Backpacking Fishing Gear: An Epic Guide

Backpacking Fishing Gear

The first time I ever got a chance to enjoy fishing on a backpacking trip was during a NOLS trip in the Wind River range. At the time I was a hardcore ultralight guy and carrying the extra gear for some fly fishing made me cringe a little. Reluctantly, however, I packed up the Orvis rod and walked into the mountains.

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By the end of that trip, I had enjoyed Rainbow Trout for dinner several times and fell in love with fishing while backpacking. If you haven’t tried it yet, I can’t recommend it enough!

To get the most out of any fishing trip while packing in all your gear there are a few things you’ll need to know. Not only do you need to have fishing gear and fishing skills, but you’ll also need a rounded backpacking gear kit, efficient cookware and well-polished backpacking skills as well.

In today’s guide, we’re going to go over as many tips, tricks, topics, and gear picks as I can think of to help you enjoy landing some fish on your next backpacking trip! If you just want a solid lightweight pole, jump to our list of the best backpacking fishing rods instead.

Why Fish on a Backpacking Trip?

This is a fair question. I mean, you could fish at the local lake or river on your weekend and go hiking on a separate day. Why bother trying to combine the two?

  • You can hike into fishing areas that rarely see anglers which means more solitude and (often) easier/better fishing.
  • Fishing while backpacking can be a fun way to combine the peaceful, relaxing nature of these two sports.
  • Some areas can only be accessed by hiking in.
  • It’s a rather affordable way to execute a fishing trip.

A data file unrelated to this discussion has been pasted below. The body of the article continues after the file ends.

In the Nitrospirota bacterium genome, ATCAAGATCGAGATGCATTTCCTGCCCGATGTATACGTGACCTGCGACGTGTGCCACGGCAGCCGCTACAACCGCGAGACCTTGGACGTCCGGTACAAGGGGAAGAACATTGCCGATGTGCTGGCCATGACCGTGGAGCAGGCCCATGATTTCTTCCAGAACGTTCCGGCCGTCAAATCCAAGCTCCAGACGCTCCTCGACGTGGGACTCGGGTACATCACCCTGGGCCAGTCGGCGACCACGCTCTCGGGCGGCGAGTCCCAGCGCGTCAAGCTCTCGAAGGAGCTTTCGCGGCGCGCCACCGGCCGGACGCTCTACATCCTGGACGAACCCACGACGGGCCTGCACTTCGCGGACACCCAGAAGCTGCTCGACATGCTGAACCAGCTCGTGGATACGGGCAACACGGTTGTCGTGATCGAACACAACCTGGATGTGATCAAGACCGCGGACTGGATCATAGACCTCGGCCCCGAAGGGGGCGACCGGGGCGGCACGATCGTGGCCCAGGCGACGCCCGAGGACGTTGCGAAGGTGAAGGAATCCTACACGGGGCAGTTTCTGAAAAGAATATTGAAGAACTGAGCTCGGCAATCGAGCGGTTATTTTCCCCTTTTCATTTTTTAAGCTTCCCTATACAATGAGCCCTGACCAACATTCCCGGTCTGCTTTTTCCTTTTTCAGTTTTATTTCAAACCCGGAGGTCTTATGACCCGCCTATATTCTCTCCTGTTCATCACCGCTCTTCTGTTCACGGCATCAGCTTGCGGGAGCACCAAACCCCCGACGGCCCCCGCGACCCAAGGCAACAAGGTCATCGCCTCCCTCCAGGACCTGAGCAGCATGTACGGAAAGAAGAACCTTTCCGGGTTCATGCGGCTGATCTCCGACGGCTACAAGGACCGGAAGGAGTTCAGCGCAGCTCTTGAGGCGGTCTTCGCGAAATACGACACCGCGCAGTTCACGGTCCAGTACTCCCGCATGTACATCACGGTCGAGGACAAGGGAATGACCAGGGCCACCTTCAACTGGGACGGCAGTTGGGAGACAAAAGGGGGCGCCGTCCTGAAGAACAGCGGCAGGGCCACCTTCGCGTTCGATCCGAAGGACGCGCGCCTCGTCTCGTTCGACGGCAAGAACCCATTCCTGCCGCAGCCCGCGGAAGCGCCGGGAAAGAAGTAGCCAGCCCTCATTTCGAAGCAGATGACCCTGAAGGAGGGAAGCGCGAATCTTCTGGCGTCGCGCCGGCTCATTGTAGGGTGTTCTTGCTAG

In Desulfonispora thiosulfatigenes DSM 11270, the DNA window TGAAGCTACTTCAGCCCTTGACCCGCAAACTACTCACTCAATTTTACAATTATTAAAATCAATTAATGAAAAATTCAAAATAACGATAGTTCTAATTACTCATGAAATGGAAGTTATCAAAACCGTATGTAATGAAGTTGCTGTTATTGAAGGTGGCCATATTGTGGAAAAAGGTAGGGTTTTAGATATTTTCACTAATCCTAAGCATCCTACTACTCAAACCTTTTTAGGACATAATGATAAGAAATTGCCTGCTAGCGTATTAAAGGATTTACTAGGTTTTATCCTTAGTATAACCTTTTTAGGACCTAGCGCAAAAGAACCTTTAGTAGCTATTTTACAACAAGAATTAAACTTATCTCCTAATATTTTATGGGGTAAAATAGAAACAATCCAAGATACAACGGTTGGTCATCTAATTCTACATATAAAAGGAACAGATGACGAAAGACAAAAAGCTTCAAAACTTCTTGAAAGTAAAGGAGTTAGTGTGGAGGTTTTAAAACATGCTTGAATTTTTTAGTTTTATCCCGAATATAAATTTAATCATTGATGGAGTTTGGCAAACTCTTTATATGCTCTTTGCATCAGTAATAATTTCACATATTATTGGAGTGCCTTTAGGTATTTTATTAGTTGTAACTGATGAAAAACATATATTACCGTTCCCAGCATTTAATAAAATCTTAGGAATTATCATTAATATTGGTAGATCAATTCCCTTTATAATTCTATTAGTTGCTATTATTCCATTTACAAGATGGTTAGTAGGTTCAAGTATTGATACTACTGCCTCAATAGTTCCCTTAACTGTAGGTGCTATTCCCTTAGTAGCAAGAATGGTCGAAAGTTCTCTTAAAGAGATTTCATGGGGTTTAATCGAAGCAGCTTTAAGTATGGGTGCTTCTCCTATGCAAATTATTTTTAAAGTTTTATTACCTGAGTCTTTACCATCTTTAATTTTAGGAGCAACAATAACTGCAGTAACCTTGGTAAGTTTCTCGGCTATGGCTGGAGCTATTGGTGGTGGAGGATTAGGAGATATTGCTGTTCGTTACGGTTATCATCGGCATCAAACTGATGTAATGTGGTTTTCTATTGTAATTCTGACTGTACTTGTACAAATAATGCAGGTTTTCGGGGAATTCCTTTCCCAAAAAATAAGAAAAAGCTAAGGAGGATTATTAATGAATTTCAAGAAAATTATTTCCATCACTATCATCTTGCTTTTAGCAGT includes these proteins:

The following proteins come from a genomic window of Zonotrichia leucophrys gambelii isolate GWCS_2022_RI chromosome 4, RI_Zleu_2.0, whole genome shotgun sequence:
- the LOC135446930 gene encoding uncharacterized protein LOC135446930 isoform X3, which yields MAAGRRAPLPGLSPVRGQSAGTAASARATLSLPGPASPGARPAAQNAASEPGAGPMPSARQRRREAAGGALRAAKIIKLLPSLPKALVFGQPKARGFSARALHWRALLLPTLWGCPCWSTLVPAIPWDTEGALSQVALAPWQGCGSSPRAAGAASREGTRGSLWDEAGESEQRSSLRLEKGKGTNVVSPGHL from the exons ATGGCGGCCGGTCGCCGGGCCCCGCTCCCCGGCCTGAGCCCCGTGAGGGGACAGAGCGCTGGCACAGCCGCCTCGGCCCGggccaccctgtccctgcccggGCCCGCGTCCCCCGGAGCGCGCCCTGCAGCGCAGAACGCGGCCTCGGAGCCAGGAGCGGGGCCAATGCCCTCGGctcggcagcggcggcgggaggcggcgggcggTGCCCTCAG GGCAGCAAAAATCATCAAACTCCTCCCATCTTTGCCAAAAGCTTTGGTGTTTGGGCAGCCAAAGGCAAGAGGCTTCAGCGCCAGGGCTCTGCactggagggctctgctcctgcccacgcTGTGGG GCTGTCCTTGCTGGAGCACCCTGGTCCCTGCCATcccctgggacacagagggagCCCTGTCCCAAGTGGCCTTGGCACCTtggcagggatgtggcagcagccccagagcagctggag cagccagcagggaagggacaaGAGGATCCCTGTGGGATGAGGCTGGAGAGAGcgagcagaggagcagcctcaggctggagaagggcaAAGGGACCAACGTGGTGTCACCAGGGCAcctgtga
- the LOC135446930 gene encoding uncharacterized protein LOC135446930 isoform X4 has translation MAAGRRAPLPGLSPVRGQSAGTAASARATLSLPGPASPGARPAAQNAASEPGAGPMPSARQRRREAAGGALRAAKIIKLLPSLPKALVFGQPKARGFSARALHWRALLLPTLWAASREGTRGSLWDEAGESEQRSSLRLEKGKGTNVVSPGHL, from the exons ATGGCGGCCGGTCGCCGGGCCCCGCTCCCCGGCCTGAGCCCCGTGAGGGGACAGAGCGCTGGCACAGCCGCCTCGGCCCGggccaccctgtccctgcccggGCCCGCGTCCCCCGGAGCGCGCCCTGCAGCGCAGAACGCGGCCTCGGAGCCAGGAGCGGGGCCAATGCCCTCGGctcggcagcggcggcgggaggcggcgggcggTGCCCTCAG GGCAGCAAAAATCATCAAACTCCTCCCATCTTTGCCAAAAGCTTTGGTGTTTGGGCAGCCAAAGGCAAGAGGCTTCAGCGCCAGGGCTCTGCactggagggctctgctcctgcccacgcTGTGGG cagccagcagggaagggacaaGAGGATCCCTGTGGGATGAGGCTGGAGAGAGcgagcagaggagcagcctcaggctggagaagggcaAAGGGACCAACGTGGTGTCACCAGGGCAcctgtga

• Fishing can help supplement backpacking meals.

There are lots of reasons to go fishing while on the trail. I personally really love heading out fishing for the peaceful nature of the sport.

Imagine backpacking into a lake all by yourself that maybe sees a dozen other anglers a year. You throw a lure or a fly and the fish practically jump out of the water. Nearby your tent awaits and looming overhead are gorgeous mountain peaks. It doesn’t get much better.

There’s something fundamental about combining two largely archaic skills. Backpacking and fishing go together like bread and butter – it just works.

Of course, there are some downsides to fishing while backpacking. Let me outline a few for you so you can see that it’s not always rainbows (trout) and butterflies.

  • Fishing gear can add a lot of weight and bulk to a backpack.
  • You must remain in compliance with fishing laws.
  • To cook or clean fish (if you choose to) you’ll need even more gear and may need an upgraded backpacking stove.
  • There are no tackle shops or supplies.

For the most part, however, it’s relatively easy to work around most of these issues when backpacking and fishing. Fishing licenses are relatively cheap and you can grab a pamphlet of local fishing laws from most outfitter shops before you hit the trail!

Don’t forget to take a ruler so you can measure fish and stay in compliance! You never know when you might run into a conservation officer.

Backpacking Fishing Gear

Backpacking Fly Rods vs Pocket Fishing Poles

In the last handful of years, we’ve seen so much improvement in portable fishing gear that it’s almost hard to keep up!